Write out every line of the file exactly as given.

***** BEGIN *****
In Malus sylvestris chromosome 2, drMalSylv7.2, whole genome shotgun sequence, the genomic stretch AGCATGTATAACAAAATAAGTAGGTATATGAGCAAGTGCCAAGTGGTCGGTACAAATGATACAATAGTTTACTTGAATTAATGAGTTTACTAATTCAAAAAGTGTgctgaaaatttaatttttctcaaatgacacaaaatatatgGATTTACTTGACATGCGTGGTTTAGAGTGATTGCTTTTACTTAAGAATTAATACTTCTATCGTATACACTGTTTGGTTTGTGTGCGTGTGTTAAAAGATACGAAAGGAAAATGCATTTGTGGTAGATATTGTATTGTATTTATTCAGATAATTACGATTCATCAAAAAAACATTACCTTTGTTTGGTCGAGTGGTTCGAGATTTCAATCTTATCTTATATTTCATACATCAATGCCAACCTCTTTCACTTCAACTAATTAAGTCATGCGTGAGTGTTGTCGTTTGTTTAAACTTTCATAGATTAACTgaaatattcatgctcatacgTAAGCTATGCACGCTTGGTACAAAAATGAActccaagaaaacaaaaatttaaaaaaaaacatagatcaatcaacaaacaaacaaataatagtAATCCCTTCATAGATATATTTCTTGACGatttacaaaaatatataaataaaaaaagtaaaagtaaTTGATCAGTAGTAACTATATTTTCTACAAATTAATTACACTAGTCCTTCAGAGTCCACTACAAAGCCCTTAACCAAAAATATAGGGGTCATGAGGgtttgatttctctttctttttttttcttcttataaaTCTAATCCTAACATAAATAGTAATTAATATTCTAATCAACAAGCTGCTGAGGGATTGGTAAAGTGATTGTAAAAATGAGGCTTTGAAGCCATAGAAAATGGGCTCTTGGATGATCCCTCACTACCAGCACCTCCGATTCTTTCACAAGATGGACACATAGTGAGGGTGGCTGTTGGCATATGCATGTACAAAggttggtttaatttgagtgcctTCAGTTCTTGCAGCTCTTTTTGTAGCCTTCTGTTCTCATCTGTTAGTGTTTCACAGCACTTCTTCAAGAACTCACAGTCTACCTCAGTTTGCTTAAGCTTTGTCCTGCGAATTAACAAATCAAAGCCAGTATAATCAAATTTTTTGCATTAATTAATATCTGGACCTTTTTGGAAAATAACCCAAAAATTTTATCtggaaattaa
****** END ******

In Malus sylvestris chromosome 2, drMalSylv7.2, whole genome shotgun sequence, the genomic stretch AGCATGTATAACAAAATAAGTAGGTATATGAGCAAGTGCCAAGTGGTCGGTACAAATGATACAATAGTTTACTTGAATTAATGAGTTTACTAATTCAAAAAGTGTgctgaaaatttaatttttctcaaatgacacaaaatatatgGATTTACTTGACATGCGTGGTTTAGAGTGATTGCTTTTACTTAAGAATTAATACTTCTATCGTATACACTGTTTGGTTTGTGTGCGTGTGTTAAAAGATACGAAAGGAAAATGCATTTGTGGTAGATATTGTATTGTATTTATTCAGATAATTACGATTCATCAAAAAAACATTACCTTTGTTTGGTCGAGTGGTTCGAGATTTCAATCTTATCTTATATTTCATACATCAATGCCAACCTCTTTCACTTCAACTAATTAAGTCATGCGTGAGTGTTGTCGTTTGTTTAAACTTTCATAGATTAACTgaaatattcatgctcatacgTAAGCTATGCACGCTTGGTACAAAAATGAActccaagaaaacaaaaatttaaaaaaaaacatagatcaatcaacaaacaaacaaataatagtAATCCCTTCATAGATATATTTCTTGACGatttacaaaaatatataaataaaaaaagtaaaagtaaTTGATCAGTAGTAACTATATTTTCTACAAATTAATTACACTAGTCCTTCAGAGTCCACTACAAAGCCCTTAACCAAAAATATAGGGGTCATGAGGgtttgatttctctttctttttttttcttcttataaaTCTAATCCTAACATAAATAGTAATTAATATTCTAATCAACAAGCTGCTGAGGGATTGGTAAAGTGATTGTAAAAATGAGGCTTTGAAGCCATAGAAAATGGGCTCTTGGATGATCCCTCACTACCAGCACCTCCGATTCTTTCACAAGATGGACACATAGTGAGGGTGGCTGTTGGCATATGCATGTACAAAggttggtttaatttgagtgcctTCAGTTCTTGCAGCTCTTTTTGTAGCCTTCTGTTCTCATCTGTTAGTGTTTCACAGCACTTCTTCAAGAACTCACAGTCTACCTCAGTTTGCTTAAGCTTTGTCCTGCGAATTAACAAATCAAAGCCAGTATAATCAAATTTTTTGCATTAATTAATATCTGGACCTTTTTGGAAAATAACCCAAAAATTTTATCtggaaattaa